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attention. but just remember they are outliers. >> speaking of outliers, a popular radio host is out there saying he might quit his radio show, he doesn't agree with cumulus having a vaccine mandate, even though he's vaccinated, he wants to stand up for staffers who don't want to get the vaccination. and there's a story eyed-t quitting a movie because he reported willy doesn't want to get vaccinated. and these outliers, these stories, they're interesting because they're shocking. who would give up $9 million not to get vaccinated? but these stories exist and they do merit some attention. >> they do. the thing i would say if people quit or get fired because they won't take the vaccine, i wouldn't think of that -- there's real good news there. it is your legal right to not take the vaccine. we live in a country that prioritizes individual freedom. but if you refuse to take the vaccine, you're putting a lot of people's parents and
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grandparents, including some who are vaccinated, people who are immunocompromised, you're putting those people at risk of serious illness or even death. so if the punishment that you need to take for potential harming others is you can't have the job you had, i don't have a problem with that. you're choosing to put others at risk, people who can't protect themselves and that means i don't have a lot of sympathy for what you have to forfeit. >> that's a very different frame than the one dan bonn geno's putting on what he's doing. i hope his viewers hear it. thank you very much. >> thanks, brian. my next guest has a blazing critique of the d.c. budget battle. david sirota joins us live next.
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it's a big week, big week for president biden, really big week, biggest week yet. feels like we hear a version of that every single week. maybe we should try to analyze it or scrutinize that framing a little bit. here to do that and much more, david sirota. he is the founder of the daily poster. he also out with a really interesting new podcast called "meltdown," which we will talk about in a minute. david, good to see you. >> good to see you. >> you were writing speeches for bernie sanders in 2020 so we know side you're on or side of the democratic fight you're on. i would love to hear your number one critique of biden's social safety net failed and battle to get it through congress, how it's being covered in the press, your number one critique. >> my number one critique is there hasn't been a lot of following of the money. if you pay attention to the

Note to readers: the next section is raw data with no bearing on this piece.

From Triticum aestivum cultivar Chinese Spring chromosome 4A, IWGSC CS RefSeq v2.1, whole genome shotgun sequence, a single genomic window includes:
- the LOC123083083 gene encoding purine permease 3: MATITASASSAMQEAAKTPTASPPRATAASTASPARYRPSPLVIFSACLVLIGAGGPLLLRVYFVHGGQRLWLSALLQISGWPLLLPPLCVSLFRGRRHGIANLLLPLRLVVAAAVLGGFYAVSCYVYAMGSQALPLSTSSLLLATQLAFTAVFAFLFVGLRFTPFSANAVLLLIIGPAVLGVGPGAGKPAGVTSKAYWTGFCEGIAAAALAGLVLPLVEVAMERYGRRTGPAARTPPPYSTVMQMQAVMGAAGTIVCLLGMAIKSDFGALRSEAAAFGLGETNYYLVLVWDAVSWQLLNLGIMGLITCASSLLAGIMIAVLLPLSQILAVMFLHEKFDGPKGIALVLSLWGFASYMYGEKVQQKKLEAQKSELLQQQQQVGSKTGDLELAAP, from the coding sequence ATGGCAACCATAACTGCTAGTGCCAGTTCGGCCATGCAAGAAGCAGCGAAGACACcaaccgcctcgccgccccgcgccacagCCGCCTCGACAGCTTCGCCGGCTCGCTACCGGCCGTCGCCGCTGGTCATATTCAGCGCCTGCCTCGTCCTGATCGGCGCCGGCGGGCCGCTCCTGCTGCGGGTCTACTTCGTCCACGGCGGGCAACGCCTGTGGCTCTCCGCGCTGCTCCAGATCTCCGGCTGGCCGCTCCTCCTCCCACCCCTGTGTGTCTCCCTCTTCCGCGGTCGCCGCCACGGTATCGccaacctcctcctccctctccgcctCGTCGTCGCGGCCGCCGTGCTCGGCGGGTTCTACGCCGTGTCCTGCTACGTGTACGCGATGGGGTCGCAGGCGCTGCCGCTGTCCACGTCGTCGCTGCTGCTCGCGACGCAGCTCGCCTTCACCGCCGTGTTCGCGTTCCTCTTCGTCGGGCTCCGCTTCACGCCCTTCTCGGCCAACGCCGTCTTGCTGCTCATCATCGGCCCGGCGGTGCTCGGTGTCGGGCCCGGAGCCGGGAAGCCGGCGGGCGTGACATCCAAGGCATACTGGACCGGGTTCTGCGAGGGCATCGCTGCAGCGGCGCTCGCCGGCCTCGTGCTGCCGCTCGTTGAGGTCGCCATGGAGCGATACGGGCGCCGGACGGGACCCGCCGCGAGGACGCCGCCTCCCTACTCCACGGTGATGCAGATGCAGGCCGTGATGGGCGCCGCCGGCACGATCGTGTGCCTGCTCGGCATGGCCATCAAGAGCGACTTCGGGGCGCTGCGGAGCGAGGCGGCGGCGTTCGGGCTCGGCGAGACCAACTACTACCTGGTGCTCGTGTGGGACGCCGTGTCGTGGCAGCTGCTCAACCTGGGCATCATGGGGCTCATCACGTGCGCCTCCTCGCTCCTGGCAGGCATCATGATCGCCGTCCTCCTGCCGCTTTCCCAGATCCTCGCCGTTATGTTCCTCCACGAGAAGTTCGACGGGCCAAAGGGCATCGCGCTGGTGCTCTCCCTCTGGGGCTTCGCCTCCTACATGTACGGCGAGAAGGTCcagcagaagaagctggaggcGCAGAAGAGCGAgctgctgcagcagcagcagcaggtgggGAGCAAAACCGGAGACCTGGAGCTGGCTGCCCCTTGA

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conversation in the media, there hasn't been a lot of context about which industries are buying which politicians. you see the parties fighting with each other, you see the pieces of the democratic coalition fighting with each other, but removed from much of the story is the fact the oil industry, fossil fuel industry is pumping a lot of money into this, the pharmaceutical industry is pumping a lot of money into this. many of the members of congress who are trying to kill democrats' promised prescription drug plan, they have taken a huge amount of money from the pharmaceutical industry. so writing the money behind the bill out of the story of the brill is a huge problem. and it doesn't give viewers and readers the context that they need. >> and this relates to your new series "meltdown," which you have done and i think it's important because it gives historical context over the last 12 years. you go back to the financial crisis and say, a lot of what's happened since, trump's election, it's all because of the financial meltdown of 2008/2009. how can we infuse more